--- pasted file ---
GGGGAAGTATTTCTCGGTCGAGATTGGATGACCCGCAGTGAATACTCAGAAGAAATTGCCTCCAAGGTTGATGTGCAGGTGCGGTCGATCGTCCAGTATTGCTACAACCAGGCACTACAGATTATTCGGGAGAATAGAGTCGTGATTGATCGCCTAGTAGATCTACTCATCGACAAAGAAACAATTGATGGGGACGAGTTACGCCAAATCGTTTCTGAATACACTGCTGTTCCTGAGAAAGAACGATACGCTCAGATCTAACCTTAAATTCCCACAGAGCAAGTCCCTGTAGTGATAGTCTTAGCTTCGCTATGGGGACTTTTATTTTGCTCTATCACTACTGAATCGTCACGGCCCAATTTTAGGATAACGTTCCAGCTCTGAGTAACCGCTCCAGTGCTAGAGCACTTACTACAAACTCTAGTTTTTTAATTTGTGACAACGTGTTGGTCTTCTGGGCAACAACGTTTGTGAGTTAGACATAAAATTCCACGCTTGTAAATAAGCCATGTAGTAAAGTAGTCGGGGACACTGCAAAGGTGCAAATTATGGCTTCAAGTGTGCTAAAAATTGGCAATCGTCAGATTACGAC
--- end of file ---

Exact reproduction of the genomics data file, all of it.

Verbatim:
GGGGAAGTATTTCTCGGTCGAGATTGGATGACCCGCAGTGAATACTCAGAAGAAATTGCCTCCAAGGTTGATGTGCAGGTGCGGTCGATCGTCCAGTATTGCTACAACCAGGCACTACAGATTATTCGGGAGAATAGAGTCGTGATTGATCGCCTAGTAGATCTACTCATCGACAAAGAAACAATTGATGGGGACGAGTTACGCCAAATCGTTTCTGAATACACTGCTGTTCCTGAGAAAGAACGATACGCTCAGATCTAACCTTAAATTCCCACAGAGCAAGTCCCTGTAGTGATAGTCTTAGCTTCGCTATGGGGACTTTTATTTTGCTCTATCACTACTGAATCGTCACGGCCCAATTTTAGGATAACGTTCCAGCTCTGAGTAACCGCTCCAGTGCTAGAGCACTTACTACAAACTCTAGTTTTTTAATTTGTGACAACGTGTTGGTCTTCTGGGCAACAACGTTTGTGAGTTAGACATAAAATTCCACGCTTGTAAATAAGCCATGTAGTAAAGTAGTCGGGGACACTGCAAAGGTGCAAATTATGGCTTCAAGTGTGCTAAAAATTGGCAATCGTCAGATTACGAC